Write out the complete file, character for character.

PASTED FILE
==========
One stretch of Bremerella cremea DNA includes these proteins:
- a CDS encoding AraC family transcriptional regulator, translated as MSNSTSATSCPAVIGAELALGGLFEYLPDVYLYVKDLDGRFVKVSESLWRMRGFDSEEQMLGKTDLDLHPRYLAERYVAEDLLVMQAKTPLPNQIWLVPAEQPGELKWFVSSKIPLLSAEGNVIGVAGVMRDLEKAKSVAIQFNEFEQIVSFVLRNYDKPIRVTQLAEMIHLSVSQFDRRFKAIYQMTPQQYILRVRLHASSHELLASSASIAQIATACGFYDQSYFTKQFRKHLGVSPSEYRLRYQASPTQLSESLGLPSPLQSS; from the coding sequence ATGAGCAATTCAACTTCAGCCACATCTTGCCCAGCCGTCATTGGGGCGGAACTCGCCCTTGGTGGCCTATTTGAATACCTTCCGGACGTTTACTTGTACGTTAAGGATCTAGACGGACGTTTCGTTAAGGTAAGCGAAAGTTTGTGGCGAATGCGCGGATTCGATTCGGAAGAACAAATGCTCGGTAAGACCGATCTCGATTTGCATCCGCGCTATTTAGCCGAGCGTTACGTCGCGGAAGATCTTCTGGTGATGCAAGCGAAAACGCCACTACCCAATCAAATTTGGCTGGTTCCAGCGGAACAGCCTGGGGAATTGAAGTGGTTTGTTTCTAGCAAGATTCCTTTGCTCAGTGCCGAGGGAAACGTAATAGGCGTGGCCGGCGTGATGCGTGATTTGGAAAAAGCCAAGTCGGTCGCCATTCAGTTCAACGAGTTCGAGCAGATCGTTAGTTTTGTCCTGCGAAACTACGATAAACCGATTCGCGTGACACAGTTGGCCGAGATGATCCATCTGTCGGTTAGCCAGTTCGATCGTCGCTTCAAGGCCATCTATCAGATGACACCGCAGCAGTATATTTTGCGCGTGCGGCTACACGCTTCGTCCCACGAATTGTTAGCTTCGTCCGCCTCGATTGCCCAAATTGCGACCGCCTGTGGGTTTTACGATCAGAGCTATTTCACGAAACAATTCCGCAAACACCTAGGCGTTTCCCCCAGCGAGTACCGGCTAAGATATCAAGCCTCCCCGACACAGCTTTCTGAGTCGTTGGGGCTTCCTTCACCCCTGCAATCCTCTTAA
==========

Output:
One stretch of Bremerella cremea DNA includes these proteins:
- a CDS encoding AraC family transcriptional regulator, translated as MSNSTSATSCPAVIGAELALGGLFEYLPDVYLYVKDLDGRFVKVSESLWRMRGFDSEEQMLGKTDLDLHPRYLAERYVAEDLLVMQAKTPLPNQIWLVPAEQPGELKWFVSSKIPLLSAEGNVIGVAGVMRDLEKAKSVAIQFNEFEQIVSFVLRNYDKPIRVTQLAEMIHLSVSQFDRRFKAIYQMTPQQYILRVRLHASSHELLASSASIAQIATACGFYDQSYFTKQFRKHLGVSPSEYRLRYQASPTQLSESLGLPSPLQSS; from the coding sequence ATGAGCAATTCAACTTCAGCCACATCTTGCCCAGCCGTCATTGGGGCGGAACTCGCCCTTGGTGGCCTATTTGAATACCTTCCGGACGTTTACTTGTACGTTAAGGATCTAGACGGACGTTTCGTTAAGGTAAGCGAAAGTTTGTGGCGAATGCGCGGATTCGATTCGGAAGAACAAATGCTCGGTAAGACCGATCTCGATTTGCATCCGCGCTATTTAGCCGAGCGTTACGTCGCGGAAGATCTTCTGGTGATGCAAGCGAAAACGCCACTACCCAATCAAATTTGGCTGGTTCCAGCGGAACAGCCTGGGGAATTGAAGTGGTTTGTTTCTAGCAAGATTCCTTTGCTCAGTGCCGAGGGAAACGTAATAGGCGTGGCCGGCGTGATGCGTGATTTGGAAAAAGCCAAGTCGGTCGCCATTCAGTTCAACGAGTTCGAGCAGATCGTTAGTTTTGTCCTGCGAAACTACGATAAACCGATTCGCGTGACACAGTTGGCCGAGATGATCCATCTGTCGGTTAGCCAGTTCGATCGTCGCTTCAAGGCCATCTATCAGATGACACCGCAGCAGTATATTTTGCGCGTGCGGCTACACGCTTCGTCCCACGAATTGTTAGCTTCGTCCGCCTCGATTGCCCAAATTGCGACCGCCTGTGGGTTTTACGATCAGAGCTATTTCACGAAACAATTCCGCAAACACCTAGGCGTTTCCCCCAGCGAGTACCGGCTAAGATATCAAGCCTCCCCGACACAGCTTTCTGAGTCGTTGGGGCTTCCTTCACCCCTGCAATCCTCTTAA